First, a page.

This world. This place. This life.

Why we need bridges


As an Alaskan, I’ve been reluctant to talk about bridges.  Conversation tends to turn toward a certain project linking Gravina Island with the town of Ketchikan, and that leads to, well, nowhere that I want to talk about.

But I’ve been thinking about digital immigrants, and how we’re an important bridge to the digital native future.

A few days ago I asked a digital native friend in the UU Social Media Lab, “Does learning new technology hurt your brain like it hurts mine?”  He replied, “No.”  And grinned.

I’m pretty comfortable online.  I blog.  I use Google Reader to read other blogs.  I live on Facebook (sometimes too much).  I have a Twitter account, but I’m not a convert yet.  I’ve just started to explore Tumblr.

But still, I’m not a native.  My mind does hurt when I start teaching myself something new.  The learning curve is steep.  I have to take a deep breath, and give myself frequent pep talks.

Here’s the thing, though.  People at AUUF think I know what I’m doing.  Question about Facebook?  Ask Heather.  How to start a blog?  Ask Heather.  What should we do with our website?  Ask Heather.

It’s kind of bizarre, actually.  My first encounter with computers was in the DOS era, where people who were good with computers were math geeks.  If you’d told me then that two decades later people would think I was good at computers, I wouldn’t have believed you.  I was a word person, not a math/computer person.

So we come back to bridges, and why we need them.  Between the digital natives, and the digital aliens and tourists, are the digital immigrants. People who know how to learn new technology, even though it’s hard.  We learn from the digital natives, and translate for the aliens and tourists.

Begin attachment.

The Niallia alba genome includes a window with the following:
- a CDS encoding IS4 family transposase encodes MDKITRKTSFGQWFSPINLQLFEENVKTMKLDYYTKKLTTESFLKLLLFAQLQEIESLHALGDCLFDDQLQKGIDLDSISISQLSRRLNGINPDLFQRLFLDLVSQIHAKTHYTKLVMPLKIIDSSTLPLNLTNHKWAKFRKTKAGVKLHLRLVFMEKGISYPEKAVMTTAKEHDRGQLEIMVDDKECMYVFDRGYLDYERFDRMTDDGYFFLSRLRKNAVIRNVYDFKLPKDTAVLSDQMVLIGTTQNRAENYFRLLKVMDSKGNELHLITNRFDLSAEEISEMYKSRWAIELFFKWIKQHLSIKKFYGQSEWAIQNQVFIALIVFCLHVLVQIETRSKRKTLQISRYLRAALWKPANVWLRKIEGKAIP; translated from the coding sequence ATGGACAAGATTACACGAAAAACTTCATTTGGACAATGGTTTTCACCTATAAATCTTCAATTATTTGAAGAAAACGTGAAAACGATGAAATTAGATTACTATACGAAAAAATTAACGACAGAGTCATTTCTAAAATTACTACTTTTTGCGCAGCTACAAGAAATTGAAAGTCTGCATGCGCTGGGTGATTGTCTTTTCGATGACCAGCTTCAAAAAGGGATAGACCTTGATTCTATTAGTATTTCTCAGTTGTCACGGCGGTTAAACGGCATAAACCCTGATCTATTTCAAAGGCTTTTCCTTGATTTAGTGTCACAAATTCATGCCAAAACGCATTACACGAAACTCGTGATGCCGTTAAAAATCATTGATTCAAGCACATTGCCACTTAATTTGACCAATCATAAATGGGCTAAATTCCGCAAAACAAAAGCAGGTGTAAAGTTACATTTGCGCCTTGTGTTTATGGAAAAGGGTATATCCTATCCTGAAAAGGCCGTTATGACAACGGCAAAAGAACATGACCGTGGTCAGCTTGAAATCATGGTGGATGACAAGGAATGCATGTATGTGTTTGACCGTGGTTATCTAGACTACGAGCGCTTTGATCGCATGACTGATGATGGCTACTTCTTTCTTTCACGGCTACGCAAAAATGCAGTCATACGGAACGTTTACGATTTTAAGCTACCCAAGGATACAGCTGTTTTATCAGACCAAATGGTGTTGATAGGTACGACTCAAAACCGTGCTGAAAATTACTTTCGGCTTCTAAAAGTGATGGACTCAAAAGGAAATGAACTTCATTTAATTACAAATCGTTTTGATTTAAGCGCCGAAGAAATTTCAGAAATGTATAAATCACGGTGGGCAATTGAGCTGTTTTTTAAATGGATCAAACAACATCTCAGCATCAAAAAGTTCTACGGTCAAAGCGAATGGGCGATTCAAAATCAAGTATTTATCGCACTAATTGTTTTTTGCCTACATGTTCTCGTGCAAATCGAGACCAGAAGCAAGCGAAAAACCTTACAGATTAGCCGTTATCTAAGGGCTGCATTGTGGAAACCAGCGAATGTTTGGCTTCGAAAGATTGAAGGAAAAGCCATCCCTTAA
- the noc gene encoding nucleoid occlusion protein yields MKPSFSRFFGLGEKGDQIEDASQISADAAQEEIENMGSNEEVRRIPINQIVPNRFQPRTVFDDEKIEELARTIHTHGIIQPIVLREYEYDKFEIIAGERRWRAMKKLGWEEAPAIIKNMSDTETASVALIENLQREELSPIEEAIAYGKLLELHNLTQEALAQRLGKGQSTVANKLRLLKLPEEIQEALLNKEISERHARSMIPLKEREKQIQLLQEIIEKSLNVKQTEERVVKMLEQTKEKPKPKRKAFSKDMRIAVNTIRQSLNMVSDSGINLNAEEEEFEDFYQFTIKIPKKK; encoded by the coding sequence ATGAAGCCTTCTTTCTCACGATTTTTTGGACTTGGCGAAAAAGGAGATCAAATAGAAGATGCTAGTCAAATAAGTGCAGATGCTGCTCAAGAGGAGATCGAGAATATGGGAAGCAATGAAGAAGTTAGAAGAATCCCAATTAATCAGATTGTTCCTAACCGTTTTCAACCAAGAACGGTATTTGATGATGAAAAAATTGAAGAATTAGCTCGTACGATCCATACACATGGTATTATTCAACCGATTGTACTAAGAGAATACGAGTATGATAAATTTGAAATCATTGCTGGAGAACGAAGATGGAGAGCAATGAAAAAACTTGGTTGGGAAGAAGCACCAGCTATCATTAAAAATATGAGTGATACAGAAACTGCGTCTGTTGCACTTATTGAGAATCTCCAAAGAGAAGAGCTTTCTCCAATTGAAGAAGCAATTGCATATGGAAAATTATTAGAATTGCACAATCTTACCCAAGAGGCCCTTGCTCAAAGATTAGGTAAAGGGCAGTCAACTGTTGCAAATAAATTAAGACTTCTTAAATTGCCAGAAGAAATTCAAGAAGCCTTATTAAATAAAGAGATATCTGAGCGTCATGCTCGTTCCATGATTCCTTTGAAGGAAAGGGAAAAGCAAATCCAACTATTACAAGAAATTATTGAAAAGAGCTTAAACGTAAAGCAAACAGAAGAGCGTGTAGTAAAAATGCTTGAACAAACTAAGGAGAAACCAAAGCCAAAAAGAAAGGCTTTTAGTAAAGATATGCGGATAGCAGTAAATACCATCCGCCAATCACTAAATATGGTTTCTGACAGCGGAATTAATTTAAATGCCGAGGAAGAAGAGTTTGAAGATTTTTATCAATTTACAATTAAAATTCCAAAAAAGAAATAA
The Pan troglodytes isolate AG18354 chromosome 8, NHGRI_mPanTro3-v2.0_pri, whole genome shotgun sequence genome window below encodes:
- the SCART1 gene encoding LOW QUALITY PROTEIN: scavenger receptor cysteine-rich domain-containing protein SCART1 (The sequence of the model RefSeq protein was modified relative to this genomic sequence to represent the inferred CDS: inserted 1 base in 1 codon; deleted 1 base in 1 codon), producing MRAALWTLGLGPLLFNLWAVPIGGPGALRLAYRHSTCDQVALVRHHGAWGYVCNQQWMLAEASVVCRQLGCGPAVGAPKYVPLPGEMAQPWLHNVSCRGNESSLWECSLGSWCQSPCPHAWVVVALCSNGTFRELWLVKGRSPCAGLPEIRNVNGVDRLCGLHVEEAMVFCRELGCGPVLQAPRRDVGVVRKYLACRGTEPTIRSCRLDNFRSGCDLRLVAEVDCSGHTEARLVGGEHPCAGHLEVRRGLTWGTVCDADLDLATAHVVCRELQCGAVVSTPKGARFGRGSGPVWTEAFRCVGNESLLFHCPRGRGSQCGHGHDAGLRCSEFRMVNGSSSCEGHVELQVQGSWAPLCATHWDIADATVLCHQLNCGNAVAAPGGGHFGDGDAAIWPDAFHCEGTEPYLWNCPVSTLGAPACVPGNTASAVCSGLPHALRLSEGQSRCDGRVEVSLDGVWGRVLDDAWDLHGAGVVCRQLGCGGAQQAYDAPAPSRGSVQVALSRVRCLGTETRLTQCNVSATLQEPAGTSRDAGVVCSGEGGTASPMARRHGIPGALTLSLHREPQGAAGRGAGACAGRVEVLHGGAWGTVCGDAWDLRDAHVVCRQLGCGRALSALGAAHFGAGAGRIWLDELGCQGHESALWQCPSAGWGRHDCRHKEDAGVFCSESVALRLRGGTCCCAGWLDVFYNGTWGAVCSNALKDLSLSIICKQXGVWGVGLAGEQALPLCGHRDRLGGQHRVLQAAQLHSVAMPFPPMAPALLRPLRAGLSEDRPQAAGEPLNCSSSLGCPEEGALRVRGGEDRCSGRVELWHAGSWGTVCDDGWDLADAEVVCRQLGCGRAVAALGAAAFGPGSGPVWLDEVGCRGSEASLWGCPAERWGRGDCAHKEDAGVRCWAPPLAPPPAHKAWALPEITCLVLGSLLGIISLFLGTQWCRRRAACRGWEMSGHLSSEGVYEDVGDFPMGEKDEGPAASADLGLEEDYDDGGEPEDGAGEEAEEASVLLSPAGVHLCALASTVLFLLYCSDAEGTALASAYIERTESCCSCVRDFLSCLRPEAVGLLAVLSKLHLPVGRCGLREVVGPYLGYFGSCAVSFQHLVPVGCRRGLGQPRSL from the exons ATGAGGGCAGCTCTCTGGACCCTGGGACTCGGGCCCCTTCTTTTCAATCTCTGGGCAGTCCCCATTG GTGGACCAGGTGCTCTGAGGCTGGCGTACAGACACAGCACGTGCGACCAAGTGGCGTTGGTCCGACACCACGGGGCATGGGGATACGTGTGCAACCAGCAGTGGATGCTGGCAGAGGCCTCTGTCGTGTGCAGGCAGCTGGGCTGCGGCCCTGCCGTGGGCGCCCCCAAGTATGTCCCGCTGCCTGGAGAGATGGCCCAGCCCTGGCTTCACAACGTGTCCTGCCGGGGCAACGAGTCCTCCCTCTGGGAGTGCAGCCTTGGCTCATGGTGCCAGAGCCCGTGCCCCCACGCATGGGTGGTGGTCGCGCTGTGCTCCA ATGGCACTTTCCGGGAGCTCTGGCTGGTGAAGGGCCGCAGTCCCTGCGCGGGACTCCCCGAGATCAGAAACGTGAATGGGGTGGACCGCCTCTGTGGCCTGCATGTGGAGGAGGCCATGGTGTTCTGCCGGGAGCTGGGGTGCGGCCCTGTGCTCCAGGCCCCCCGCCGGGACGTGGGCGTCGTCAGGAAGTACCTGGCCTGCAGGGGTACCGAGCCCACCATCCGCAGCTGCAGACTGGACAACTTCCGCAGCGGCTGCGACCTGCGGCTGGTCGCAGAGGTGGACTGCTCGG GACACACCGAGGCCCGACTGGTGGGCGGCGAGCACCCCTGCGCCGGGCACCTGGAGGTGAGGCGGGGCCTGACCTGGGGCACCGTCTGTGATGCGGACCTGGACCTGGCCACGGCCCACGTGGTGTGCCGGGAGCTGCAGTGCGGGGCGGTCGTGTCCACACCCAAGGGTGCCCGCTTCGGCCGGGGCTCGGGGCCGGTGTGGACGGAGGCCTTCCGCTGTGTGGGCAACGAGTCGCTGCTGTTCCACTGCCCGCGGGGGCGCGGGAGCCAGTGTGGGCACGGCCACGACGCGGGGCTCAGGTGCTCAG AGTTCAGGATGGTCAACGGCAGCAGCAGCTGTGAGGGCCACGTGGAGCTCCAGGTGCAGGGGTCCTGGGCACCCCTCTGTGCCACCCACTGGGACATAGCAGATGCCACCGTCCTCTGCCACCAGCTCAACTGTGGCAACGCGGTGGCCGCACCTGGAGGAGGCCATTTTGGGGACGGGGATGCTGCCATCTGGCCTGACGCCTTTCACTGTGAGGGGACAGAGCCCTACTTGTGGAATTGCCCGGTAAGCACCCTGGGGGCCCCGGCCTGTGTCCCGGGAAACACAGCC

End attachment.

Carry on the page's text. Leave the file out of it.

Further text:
There are a heck of a lot of digital aliens and tourists in religious communities these days.  If the congregations we care about are going to survive to welcome unaffiliated digital natives, digital immigrants will need to recognize their role, step up, and fill it.

The aliens and tourists who ask for our help will say, “This is hard.  It’s confusing.  I feel like my brain’s going to explode.”  And we’ll reply, “Yes, I know.  But if you work through that, there’s good stuff on the other side.”

2 thoughts on “Why we need bridges

  1. In an odd twist – others outside my congregation seem to be asking me how to best use social media stuff via the social media lab, but folks in my congregation…I’ve been asked by one person how to become a fan of the facebook page and that’s it. Inside our congregation, I don’t think a lot of people know I do the social media stuff for our congregation or even have a blog. (Ahh, the joys of a large congregation and slipping under the radar :D)

    I definitely identify as a digital native – we got internet in 92 when I was 10. Absolutely folks in that Gen Xish generation above me (I’m a Millenial) are an important bridge from older folks in the congregation who don’t seem to get it naturally or like to play with new websites to see what the possibilities are.

    I’m on that cusp of digital native/immigrant, so I can see why folks have trouble. But folks younger than me, like some of the youth in my HS youth group, would have no idea how to explain in a step-by-step process how to report something from tumblr on their facebook – it’d be like explaining how to blink.

    • Switching metaphors–it’s like a chain, every link important. You’re teaching me things every day in the lab(s)–thank you.

      I’m dead-center in GenX–born 1971, and the usual bracket dates are 1961-1981. I love learning about the gifts of your generation, and wondering about the generations after yours. Love the line about “it’d be like explaining how to blink.” Might have to steal that for usage elsewhere.

      My first year in college (1989), all the incoming students received laptops. It was a big deal. Cutting edge. Except the sucker was so heavy I never took it anywhere. I did learn about email then, and the internet was just emerging. Some of my classmates really liked chat rooms; I wasn’t that into it. Other fish to fry, like my first steps away from fundamentalism.

      Just today my partner’s boss referred to email as “new technology.” Depends on your perspective, I suppose.

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